The new unresolved issue highlighted by Comey's testimony

Beyond the indisputable crimes that were committed here -- and violating the law and engaging in eavesdropping that the Congress has prohibited are "crimes" in every sense of the word, in this case punishable with five years in prison and a $10,000 fine for each offense -- there is still the completely unanswered question of how the President used these illegal eavesdropping powers. And Comey's testimony raises some very troubling questions about that matter. Here is why:

In January of 2006, the DOJ released its 42-page position paper purporting to set forth the "legal justifications" for the President's warrantless eavesdropping program. It advanced two arguments -- (i) that the President had "inherent authority" under Article II of the Constitution to engage in warrantless eavesdropping regardless of what Congress said, and independently, (ii) that Congress "implicitly" authorized the Bush administration to eavesdrop in violation of FISA when it enacted the 2001 Authorization to Use Military Force against Al Qaeda and Afghanistan, which implicitly authorized them to use warrantless eavesdropping as part of that "war."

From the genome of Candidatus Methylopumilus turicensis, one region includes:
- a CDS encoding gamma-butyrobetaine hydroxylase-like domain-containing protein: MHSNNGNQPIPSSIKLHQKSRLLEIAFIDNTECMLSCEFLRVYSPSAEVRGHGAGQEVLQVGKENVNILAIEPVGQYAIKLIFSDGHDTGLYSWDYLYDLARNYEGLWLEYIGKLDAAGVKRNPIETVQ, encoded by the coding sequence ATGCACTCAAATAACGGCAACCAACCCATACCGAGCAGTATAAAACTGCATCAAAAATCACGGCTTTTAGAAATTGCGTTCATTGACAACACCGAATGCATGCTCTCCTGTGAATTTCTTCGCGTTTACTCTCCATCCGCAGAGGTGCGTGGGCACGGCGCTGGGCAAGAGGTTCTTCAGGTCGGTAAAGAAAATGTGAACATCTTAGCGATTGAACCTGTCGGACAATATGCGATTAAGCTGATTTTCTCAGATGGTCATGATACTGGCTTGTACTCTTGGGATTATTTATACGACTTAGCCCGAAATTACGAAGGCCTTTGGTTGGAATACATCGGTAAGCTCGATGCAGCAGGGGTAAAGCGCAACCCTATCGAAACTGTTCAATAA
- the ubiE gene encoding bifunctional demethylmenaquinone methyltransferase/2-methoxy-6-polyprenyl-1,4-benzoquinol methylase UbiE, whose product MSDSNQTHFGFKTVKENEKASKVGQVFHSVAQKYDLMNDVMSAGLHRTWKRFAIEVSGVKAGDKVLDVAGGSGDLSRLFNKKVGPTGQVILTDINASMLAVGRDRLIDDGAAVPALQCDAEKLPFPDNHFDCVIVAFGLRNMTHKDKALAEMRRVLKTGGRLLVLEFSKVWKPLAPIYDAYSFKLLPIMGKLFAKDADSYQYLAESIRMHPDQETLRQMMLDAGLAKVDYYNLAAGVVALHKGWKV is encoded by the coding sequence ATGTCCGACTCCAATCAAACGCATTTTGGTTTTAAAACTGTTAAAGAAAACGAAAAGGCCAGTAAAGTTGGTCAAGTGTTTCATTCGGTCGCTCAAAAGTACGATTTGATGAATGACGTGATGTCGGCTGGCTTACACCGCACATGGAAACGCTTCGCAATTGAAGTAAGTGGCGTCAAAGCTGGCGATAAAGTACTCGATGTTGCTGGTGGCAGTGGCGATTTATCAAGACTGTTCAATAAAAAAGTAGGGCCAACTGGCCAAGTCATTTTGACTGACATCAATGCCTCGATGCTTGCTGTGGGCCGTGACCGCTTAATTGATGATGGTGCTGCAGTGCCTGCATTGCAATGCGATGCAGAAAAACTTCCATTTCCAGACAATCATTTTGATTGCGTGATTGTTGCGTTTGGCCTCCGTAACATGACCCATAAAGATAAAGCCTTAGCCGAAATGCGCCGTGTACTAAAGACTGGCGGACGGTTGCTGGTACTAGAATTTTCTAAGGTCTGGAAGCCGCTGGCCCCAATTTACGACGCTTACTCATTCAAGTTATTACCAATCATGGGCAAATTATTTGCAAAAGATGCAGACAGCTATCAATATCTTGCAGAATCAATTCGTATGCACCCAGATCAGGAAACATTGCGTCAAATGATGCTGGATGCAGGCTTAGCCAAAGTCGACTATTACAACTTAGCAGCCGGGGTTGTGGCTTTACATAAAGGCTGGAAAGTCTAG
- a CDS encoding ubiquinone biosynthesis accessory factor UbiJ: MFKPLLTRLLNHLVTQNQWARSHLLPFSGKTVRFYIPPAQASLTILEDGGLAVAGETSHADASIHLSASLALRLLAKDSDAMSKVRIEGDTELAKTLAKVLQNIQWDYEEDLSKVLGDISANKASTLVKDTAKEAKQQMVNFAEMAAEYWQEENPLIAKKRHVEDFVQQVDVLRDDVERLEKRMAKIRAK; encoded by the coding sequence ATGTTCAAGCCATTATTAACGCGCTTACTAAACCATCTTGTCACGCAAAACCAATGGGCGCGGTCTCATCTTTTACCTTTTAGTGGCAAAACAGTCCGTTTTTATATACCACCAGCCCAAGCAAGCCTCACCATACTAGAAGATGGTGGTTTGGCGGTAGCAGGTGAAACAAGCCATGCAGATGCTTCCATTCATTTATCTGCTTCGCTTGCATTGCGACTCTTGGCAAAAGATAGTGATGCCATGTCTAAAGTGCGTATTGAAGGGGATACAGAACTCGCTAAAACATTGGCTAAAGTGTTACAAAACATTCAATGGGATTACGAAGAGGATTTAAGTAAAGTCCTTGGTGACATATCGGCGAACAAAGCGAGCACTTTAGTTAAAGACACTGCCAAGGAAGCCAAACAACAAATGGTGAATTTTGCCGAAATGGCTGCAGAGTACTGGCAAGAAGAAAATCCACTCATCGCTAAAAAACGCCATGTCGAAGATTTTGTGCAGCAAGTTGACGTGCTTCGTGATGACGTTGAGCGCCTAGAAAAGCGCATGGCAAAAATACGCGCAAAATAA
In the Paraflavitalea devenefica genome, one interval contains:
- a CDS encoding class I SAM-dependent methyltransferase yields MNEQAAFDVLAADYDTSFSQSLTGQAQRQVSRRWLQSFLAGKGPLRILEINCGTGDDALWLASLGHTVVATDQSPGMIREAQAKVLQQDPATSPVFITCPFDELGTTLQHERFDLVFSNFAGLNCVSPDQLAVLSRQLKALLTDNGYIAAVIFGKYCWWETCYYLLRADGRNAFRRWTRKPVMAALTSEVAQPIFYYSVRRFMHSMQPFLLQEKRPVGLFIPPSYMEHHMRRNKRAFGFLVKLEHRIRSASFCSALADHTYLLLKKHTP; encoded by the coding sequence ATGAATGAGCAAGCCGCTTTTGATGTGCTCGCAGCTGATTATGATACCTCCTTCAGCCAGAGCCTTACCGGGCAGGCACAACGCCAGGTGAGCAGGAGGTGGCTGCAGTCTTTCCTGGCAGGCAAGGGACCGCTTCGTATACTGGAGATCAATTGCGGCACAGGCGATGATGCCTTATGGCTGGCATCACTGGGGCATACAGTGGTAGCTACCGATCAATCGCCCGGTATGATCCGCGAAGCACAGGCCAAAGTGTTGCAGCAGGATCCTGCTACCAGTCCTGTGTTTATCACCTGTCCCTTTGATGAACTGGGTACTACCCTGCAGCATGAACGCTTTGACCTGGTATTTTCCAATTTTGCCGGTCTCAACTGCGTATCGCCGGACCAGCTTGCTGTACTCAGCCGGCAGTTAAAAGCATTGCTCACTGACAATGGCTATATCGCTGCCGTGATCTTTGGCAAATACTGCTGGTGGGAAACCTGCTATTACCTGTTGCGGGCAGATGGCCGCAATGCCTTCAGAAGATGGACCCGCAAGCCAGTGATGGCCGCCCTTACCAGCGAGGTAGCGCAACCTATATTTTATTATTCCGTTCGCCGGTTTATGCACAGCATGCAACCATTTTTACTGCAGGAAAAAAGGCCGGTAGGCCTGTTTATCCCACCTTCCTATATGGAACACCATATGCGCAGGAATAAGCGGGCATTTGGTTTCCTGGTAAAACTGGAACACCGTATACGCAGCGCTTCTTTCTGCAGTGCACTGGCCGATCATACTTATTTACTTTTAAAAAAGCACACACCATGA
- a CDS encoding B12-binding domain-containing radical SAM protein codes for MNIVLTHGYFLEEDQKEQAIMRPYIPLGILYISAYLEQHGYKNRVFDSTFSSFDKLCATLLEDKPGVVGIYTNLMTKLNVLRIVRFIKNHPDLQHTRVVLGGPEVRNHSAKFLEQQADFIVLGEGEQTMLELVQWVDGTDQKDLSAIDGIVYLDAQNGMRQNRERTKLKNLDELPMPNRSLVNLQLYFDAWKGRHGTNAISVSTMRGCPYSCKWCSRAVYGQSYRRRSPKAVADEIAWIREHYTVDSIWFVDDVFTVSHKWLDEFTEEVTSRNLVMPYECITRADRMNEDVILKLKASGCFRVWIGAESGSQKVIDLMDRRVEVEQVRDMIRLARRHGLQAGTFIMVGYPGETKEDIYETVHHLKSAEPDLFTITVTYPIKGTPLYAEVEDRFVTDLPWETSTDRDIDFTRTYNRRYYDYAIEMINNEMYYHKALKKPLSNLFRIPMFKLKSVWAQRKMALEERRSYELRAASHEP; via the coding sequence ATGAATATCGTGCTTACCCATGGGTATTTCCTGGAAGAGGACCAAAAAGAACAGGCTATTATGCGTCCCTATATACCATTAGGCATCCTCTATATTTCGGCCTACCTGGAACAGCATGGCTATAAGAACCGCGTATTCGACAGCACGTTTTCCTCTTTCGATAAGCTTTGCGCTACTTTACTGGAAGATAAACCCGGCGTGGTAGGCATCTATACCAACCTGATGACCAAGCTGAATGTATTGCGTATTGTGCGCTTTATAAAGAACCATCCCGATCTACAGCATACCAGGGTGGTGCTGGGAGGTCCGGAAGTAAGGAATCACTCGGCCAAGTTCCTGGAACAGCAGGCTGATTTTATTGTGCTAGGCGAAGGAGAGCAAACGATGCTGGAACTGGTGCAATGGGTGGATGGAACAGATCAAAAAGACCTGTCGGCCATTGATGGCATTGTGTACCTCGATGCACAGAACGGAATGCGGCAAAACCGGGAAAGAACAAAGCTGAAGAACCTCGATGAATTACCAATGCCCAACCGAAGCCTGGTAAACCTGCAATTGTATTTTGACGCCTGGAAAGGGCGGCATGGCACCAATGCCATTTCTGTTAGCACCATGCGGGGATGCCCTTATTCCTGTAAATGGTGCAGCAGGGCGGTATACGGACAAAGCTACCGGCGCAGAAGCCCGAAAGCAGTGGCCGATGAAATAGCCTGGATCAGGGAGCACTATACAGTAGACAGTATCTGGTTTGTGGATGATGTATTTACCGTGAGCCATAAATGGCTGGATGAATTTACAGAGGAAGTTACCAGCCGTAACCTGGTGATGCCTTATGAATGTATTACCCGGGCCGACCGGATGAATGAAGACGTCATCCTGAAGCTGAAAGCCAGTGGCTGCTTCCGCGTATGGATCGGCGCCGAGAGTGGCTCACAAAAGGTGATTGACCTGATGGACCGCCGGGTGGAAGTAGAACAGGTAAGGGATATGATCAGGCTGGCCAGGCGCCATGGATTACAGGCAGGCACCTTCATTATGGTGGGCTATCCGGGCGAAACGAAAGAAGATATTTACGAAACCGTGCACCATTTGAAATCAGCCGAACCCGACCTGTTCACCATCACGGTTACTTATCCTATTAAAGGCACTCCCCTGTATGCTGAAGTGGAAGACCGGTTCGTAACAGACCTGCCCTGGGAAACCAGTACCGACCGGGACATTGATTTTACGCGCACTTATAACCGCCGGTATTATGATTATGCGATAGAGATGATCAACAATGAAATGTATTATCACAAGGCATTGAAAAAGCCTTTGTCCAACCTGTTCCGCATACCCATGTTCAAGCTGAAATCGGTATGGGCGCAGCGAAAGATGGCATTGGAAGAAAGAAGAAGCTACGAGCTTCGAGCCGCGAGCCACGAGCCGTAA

It has long been clear that when the NSA program began in 2001, the only legal basis cited was the Article II claim (which amounts to a declaration that the President can eavesdrop however he wants, including in violation of Congressional law). The AUMF "justification" was one that was only added some time later as an afterthought -- quite likely once Ashcroft and Comey advised the White House in 2004 that the program had no legal authority (the definitive background on that development is here, in a February 2006 post by A.L, who first suggested the late apperance of the AUMF theory).